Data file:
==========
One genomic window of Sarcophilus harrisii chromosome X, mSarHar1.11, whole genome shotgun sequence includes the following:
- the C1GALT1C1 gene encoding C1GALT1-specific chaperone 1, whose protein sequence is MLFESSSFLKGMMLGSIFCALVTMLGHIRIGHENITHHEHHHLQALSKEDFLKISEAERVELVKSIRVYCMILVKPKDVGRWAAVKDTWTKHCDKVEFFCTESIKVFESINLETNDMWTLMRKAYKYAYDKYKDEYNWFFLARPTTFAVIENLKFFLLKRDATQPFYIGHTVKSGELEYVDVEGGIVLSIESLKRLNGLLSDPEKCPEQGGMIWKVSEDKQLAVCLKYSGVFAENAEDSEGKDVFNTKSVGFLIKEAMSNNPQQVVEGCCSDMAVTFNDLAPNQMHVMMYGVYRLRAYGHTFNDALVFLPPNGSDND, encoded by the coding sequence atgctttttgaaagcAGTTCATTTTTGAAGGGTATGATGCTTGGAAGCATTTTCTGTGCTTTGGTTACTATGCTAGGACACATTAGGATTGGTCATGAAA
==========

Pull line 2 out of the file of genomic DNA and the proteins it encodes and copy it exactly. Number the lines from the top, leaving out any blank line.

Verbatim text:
- the C1GALT1C1 gene encoding C1GALT1-specific chaperone 1, whose protein sequence is MLFESSSFLKGMMLGSIFCALVTMLGHIRIGHENITHHEHHHLQALSKEDFLKISEAERVELVKSIRVYCMILVKPKDVGRWAAVKDTWTKHCDKVEFFCTESIKVFESINLETNDMWTLMRKAYKYAYDKYKDEYNWFFLARPTTFAVIENLKFFLLKRDATQPFYIGHTVKSGELEYVDVEGGIVLSIESLKRLNGLLSDPEKCPEQGGMIWKVSEDKQLAVCLKYSGVFAENAEDSEGKDVFNTKSVGFLIKEAMSNNPQQVVEGCCSDMAVTFNDLAPNQMHVMMYGVYRLRAYGHTFNDALVFLPPNGSDND, encoded by the coding sequence atgctttttgaaagcAGTTCATTTTTGAAGGGTATGATGCTTGGAAGCATTTTCTGTGCTTTGGTTACTATGCTAGGACACATTAGGATTGGTCATGAAA